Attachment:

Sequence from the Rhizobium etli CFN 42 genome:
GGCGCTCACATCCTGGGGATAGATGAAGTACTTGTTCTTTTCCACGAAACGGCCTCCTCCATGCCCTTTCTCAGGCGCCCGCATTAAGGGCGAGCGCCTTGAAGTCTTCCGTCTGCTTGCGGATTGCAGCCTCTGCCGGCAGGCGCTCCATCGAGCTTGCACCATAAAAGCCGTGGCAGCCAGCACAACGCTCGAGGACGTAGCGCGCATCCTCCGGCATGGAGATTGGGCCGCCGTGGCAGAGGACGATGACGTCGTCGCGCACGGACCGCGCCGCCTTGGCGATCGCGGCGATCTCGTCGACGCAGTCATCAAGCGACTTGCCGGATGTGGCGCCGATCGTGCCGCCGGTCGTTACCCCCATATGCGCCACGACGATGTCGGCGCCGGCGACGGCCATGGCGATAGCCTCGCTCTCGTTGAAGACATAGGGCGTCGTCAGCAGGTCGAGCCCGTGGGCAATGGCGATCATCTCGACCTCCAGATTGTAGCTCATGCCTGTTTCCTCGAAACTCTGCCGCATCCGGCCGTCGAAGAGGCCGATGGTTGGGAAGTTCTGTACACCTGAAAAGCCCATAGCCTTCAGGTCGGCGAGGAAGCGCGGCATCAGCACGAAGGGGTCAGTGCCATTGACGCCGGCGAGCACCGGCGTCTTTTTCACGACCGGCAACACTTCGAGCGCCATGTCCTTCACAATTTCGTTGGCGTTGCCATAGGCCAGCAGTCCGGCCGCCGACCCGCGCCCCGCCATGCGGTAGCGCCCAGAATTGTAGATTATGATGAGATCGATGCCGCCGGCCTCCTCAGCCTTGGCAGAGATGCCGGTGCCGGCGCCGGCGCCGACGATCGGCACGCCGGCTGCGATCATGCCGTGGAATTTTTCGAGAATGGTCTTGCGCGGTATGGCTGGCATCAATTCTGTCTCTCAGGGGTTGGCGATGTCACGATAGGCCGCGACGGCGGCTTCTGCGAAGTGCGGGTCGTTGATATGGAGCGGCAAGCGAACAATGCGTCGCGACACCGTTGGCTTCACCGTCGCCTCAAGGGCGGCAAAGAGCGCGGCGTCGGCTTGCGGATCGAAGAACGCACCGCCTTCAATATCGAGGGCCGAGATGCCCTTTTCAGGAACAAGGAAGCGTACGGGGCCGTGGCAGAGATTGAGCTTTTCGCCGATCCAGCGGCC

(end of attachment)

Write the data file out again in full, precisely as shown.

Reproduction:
Sequence from the Rhizobium etli CFN 42 genome:
GGCGCTCACATCCTGGGGATAGATGAAGTACTTGTTCTTTTCCACGAAACGGCCTCCTCCATGCCCTTTCTCAGGCGCCCGCATTAAGGGCGAGCGCCTTGAAGTCTTCCGTCTGCTTGCGGATTGCAGCCTCTGCCGGCAGGCGCTCCATCGAGCTTGCACCATAAAAGCCGTGGCAGCCAGCACAACGCTCGAGGACGTAGCGCGCATCCTCCGGCATGGAGATTGGGCCGCCGTGGCAGAGGACGATGACGTCGTCGCGCACGGACCGCGCCGCCTTGGCGATCGCGGCGATCTCGTCGACGCAGTCATCAAGCGACTTGCCGGATGTGGCGCCGATCGTGCCGCCGGTCGTTACCCCCATATGCGCCACGACGATGTCGGCGCCGGCGACGGCCATGGCGATAGCCTCGCTCTCGTTGAAGACATAGGGCGTCGTCAGCAGGTCGAGCCCGTGGGCAATGGCGATCATCTCGACCTCCAGATTGTAGCTCATGCCTGTTTCCTCGAAACTCTGCCGCATCCGGCCGTCGAAGAGGCCGATGGTTGGGAAGTTCTGTACACCTGAAAAGCCCATAGCCTTCAGGTCGGCGAGGAAGCGCGGCATCAGCACGAAGGGGTCAGTGCCATTGACGCCGGCGAGCACCGGCGTCTTTTTCACGACCGGCAACACTTCGAGCGCCATGTCCTTCACAATTTCGTTGGCGTTGCCATAGGCCAGCAGTCCGGCCGCCGACCCGCGCCCCGCCATGCGGTAGCGCCCAGAATTGTAGATTATGATGAGATCGATGCCGCCGGCCTCCTCAGCCTTGGCAGAGATGCCGGTGCCGGCGCCGGCGCCGACGATCGGCACGCCGGCTGCGATCATGCCGTGGAATTTTTCGAGAATGGTCTTGCGCGGTATGGCTGGCATCAATTCTGTCTCTCAGGGGTTGGCGATGTCACGATAGGCCGCGACGGCGGCTTCTGCGAAGTGCGGGTCGTTGATATGGAGCGGCAAGCGAACAATGCGTCGCGACACCGTTGGCTTCACCGTCGCCTCAAGGGCGGCAAAGAGCGCGGCGTCGGCTTGCGGATCGAAGAACGCACCGCCTTCAATATCGAGGGCCGAGATGCCCTTTTCAGGAACAAGGAAGCGTACGGGGCCGTGGCAGAGATTGAGCTTTTCGCCGATCCAGCGGCC